Having already scored 21 goals in four home games this campaign, and 13 against Sevilla in the last three corresponding La Liga fixtures, Barcelona were strong favourites to overcome Sevilla this weekend. However, an impressive rearguard action, with ever-improving goalkeeper Javi Varas at the helm, kept the Spanish champions at bay. In what is the 29-year-old’s first season as a No 1 in the top flight, his injury-time penalty save from Lionel Messi allowed los Rojiblancos to return to southern Spain with a point.
While Marcelino’s 4-4-1-1 did not vary much compared to how Sevilla lined up under previous Coaches Manolo Jiminez and Gregorio Manzano, the most significant difference was the space between the defence and midfield. In previous recent clashes between the two sides, Sevilla have often set out openly or deployed a holding midfielder such as Didier Zokora to man-mark Messi.
Barcelona vs. Sevilla, October 2010
Barcelona v Sevilla, October 2011
In both of the above images, Barcelona are counter-attacking. By reducing the gap between defence and midfield, however, Sevilla became less suspect to its threat. Combined with the heroics of Varas, this provided a solid foundation for the Andalusians to continue their unbeaten run.
The performance against Barcelona was indicative of wider improvements under Marcelino. Despite finishing fifth, Sevilla had the fourth worst defensive record in the Primera Division last season and conceded more goals than relegated Hercules and Deportivo La Coruna.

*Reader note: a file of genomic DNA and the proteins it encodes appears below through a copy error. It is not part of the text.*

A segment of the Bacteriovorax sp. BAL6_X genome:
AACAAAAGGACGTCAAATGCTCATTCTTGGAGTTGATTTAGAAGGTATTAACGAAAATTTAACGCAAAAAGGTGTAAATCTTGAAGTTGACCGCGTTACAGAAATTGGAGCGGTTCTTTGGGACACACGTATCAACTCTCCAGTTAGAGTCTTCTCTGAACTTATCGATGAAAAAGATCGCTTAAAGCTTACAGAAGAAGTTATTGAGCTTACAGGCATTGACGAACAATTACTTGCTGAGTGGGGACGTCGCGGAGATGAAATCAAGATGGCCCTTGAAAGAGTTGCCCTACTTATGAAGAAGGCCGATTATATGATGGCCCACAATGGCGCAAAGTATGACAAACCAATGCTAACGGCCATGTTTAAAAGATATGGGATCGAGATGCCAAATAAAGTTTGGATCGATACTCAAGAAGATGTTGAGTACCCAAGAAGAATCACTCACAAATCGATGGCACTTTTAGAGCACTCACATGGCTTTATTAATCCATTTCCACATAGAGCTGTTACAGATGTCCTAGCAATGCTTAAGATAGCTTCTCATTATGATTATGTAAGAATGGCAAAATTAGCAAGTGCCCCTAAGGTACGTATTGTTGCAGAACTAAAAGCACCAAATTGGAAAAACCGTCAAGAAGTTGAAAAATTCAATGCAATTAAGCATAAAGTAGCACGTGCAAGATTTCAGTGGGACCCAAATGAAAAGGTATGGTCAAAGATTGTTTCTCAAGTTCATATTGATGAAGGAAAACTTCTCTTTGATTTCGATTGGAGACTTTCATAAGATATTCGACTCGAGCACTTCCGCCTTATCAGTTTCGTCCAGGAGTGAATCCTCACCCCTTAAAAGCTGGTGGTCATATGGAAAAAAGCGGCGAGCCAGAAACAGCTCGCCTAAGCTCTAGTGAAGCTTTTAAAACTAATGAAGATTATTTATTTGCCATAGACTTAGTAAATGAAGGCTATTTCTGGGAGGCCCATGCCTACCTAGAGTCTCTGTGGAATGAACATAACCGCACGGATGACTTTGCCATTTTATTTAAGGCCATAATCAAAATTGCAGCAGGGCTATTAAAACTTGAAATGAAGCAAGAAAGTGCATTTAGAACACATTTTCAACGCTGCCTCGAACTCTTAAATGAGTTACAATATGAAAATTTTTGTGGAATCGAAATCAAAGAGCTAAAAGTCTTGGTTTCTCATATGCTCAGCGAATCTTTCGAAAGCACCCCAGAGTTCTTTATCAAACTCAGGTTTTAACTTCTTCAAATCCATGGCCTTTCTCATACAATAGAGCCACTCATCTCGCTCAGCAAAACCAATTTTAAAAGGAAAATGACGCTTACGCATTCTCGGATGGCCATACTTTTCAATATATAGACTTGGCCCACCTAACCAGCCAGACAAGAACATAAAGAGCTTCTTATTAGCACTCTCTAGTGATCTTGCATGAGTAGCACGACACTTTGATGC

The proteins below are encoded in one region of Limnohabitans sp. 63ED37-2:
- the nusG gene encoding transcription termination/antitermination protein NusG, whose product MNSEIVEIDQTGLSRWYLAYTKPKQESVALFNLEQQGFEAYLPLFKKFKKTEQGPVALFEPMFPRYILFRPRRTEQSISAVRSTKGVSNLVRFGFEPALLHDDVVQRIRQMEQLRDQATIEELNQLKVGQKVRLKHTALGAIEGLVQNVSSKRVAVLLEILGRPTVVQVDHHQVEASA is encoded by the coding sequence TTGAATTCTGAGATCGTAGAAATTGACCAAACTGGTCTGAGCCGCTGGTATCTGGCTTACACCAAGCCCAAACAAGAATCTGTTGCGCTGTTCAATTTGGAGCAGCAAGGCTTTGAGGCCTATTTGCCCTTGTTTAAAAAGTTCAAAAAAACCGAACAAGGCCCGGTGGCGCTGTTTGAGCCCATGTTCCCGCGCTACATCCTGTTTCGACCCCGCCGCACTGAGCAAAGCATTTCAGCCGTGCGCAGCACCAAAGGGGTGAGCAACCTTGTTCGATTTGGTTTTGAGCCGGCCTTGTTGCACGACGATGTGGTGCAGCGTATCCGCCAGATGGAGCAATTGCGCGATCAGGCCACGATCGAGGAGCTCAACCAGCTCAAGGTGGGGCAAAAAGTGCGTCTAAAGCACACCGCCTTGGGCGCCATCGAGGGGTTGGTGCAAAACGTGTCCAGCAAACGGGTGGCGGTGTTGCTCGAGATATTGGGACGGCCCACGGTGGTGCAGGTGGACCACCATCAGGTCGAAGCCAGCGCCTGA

Since the 46-year-old’s arrival in the summer, only high-flying Levante have conceded fewer goals. Credit must go to Marcelino for the improvement with largely the same squad as previous Coach Manzano. The only notable addition to the defence is Bosnian centre-back Emir Saphic who, whilst unavailable on Saturday, has brought much-needed steadiness to the back-line. In his place was Federico Fazio whose otherwise immaculate performance was only sullied by the concession of that late controversial penalty for his trip on Andres Iniesta.
It would be unfair to attribute the team’s improvement just to the defence. Speaking after Saturday’s battling 0-0 draw, the newly installed Coach was quick to praise the endeavour across the pitch.
“I congratulate all the players for their tremendous effort. If we had not given the image of solidarity and commitment to the whole game, it would have been impossible to leave here with even one point.”
Key to Marcelino’s game plan was the work-rate of his midfielders. He combined renowned grafters such as Gary Medel and Pietr Trochowski alongside younger players with plenty to prove such as 18-year-old Jose Campana. The midfield afforded the defence greater security, something that was rarely evident last season.
However, the team’s work remains one in progress. In any shift to strengthen defensive solidity, it is inevitable that creative flair is sacrificed and with just eight goals scored this campaign, Sevilla have struggled to break down opposing teams with the same fluidity as previous seasons. Four wins and four draws represents an encouraging start, but translating those draws into wins will be the next step for Marcelino.